Brussels is planning to lift the controls on certain genetically modified plants to help farmers deal with climate change. This move will likely reignite an Europe-wide discussion about these controversial techniques.
The draft EU regulation suggests that many modified plants be approved as conventional, rather than going through the existing GMO regime of the EU. This is time-consuming and costly.
This plan would create a new category of plants that were created using gene editing, but could have been done through traditional breeding methods. These include wheats that are resistant to drought, tomatoes that are resistant to fungus, and potatoes with less acrylamide.
EU officials claim that the new techniques will help farmers maintain crop yields in the face of changing weather patterns such as floods and droughts. They will also reduce the use pesticides, fertilizers and other chemicals. The proposal may still be altered before it is presented by the European Commission, on July 5.
EU official: “The science and evidence shows that these can also be achieved through conventional breeding of plants.”
The economic case is compelling. These techniques are essential if we want to combat climate change and ensure food security.
The proposal outlines different regulatory options, but favors a “light-touch” regime for the majority of new plant varieties. These would be treated in a similar way to conventional plants, and not required any authorisation, risk assessments, traceability, or labelling. According to the draft, a transparency register will be created for these plants.
Gen editing is an engineering technique in which genes from the same species or similar ones can be added or deleted. This allows scientists to accelerate a process that has traditionally been used by them to blend plants of different species. A good example is combining a wheat variety with large ears, which leads to higher yields, and one with thick stems, which makes it more wind resistant.
This is different from genetic modification which involves the introduction of DNA from other species.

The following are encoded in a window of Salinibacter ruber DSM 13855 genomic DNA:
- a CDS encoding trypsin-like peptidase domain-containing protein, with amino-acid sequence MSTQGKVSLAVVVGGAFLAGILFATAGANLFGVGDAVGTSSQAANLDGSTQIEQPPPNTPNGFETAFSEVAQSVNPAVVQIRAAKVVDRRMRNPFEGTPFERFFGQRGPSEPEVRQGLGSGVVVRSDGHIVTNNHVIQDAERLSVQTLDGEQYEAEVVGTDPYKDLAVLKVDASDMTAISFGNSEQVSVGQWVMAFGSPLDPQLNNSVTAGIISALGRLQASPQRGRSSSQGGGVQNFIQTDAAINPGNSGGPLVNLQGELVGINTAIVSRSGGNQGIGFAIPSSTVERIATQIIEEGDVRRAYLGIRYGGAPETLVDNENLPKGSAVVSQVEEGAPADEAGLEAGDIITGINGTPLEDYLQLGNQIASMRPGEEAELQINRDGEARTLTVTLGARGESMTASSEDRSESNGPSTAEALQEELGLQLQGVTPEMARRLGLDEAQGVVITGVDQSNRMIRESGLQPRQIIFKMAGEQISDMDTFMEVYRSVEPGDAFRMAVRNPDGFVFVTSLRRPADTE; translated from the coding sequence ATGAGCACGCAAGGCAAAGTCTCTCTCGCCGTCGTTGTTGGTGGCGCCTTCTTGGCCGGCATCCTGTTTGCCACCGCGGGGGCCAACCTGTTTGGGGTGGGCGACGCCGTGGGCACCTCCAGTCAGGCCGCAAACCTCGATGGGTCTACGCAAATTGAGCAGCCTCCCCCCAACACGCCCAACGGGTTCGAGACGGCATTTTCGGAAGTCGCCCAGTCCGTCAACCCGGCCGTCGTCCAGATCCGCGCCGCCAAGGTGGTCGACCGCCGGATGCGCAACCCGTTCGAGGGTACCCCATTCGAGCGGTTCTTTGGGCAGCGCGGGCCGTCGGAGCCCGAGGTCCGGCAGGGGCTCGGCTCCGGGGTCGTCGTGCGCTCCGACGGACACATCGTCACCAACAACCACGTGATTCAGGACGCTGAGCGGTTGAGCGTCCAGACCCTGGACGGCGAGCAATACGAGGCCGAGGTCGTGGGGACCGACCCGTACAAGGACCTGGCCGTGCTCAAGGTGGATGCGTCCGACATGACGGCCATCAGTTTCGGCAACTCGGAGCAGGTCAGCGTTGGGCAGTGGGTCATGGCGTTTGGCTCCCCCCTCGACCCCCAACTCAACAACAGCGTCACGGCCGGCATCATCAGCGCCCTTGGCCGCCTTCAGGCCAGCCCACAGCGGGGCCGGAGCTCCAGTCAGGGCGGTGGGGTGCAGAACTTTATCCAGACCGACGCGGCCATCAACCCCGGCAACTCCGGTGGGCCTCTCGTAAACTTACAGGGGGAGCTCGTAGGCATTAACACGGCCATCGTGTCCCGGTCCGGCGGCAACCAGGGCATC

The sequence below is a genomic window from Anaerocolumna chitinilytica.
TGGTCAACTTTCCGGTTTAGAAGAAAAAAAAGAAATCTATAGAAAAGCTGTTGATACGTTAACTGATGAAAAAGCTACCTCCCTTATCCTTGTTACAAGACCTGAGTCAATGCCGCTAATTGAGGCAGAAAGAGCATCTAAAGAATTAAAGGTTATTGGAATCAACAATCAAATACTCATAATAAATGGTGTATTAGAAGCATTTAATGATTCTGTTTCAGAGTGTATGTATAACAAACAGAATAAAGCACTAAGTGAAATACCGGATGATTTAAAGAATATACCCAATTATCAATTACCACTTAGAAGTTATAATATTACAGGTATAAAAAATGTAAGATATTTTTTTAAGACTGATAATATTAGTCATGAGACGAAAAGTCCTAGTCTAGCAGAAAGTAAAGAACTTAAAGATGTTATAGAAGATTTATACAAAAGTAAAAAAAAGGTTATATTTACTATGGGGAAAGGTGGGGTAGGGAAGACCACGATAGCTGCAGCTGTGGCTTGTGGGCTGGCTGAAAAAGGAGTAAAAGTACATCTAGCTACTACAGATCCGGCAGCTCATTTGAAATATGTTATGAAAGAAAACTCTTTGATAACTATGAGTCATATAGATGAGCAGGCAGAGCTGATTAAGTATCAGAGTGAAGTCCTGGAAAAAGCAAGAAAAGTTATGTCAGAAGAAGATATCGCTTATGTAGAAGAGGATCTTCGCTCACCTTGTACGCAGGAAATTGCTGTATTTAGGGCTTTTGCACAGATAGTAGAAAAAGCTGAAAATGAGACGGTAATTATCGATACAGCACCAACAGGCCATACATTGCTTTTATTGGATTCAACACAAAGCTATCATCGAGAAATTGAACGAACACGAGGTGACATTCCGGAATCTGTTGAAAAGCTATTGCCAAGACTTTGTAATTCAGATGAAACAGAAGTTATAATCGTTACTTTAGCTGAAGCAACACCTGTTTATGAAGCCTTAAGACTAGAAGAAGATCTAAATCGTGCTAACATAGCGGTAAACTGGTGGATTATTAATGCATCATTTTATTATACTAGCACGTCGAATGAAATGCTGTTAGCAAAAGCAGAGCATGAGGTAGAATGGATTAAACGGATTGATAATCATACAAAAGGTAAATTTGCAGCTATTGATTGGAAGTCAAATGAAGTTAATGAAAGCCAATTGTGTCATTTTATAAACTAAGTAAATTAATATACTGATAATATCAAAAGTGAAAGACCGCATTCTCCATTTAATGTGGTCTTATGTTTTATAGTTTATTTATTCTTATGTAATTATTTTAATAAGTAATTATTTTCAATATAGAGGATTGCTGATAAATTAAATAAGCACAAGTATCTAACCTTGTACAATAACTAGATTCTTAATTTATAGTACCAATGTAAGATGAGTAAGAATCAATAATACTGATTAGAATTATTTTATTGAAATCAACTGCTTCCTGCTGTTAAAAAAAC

The full GMO approval would be required for plants that are created by gene editing and could not have arisen naturally. Plant products that contribute to a sustainable food system will be given incentives. They won’t have to wear a GMO tag.
A few GMOs were approved in the EU. They are mainly used to feed animals. This is due to public and political opposition against so-called Frankenfoods.
Greenpeace has said that it will oppose any relaxation of the rules and that this proposal is based on a “fantasy world” where unproven benefits claimed by corporations are assumed and risks do not exist.
Eva Corral of Greenpeace EU GMO said that the senior judges at the union in 2018 ruled gene editing should fall under the GMO regulation.
The EU’s highest court made it clear that GMOs under any other name are still GMOs. The EU must regulate new GMOs to ensure they do not pose a danger to nature, pollinators, or human health.
The proposal calls for a careful treatment of herbicide resistant plants that have evolved into herbicide resistant weeds.
The Green Party and other members of the European Parliament, who will also have to approve the proposed change, are also against any changes. According to a source familiar with the recent discussions, however, most of the member states who must also agree have shown support for loosening GMO regulations.
EU officials have said they will monitor these effects and take appropriate action. They argue, however, that a looser regulatory framework is needed to ensure the commercialisation of research in the EU as many countries have adopted gene-edited plants.
The commercialisation of crops is also less bureaucratic, so it will support smaller businesses.
The lifting of the EU’s effective ban on gene-altered plants will also benefit the developing world. They are hesitant to plant these crops if they can’t be exported to the EU.
An EU official said, “This can have positive consequences for the world.” “Other nations, particularly in areas where food issues are more acute are watching what our actions are. It is important that they deal with climate changes.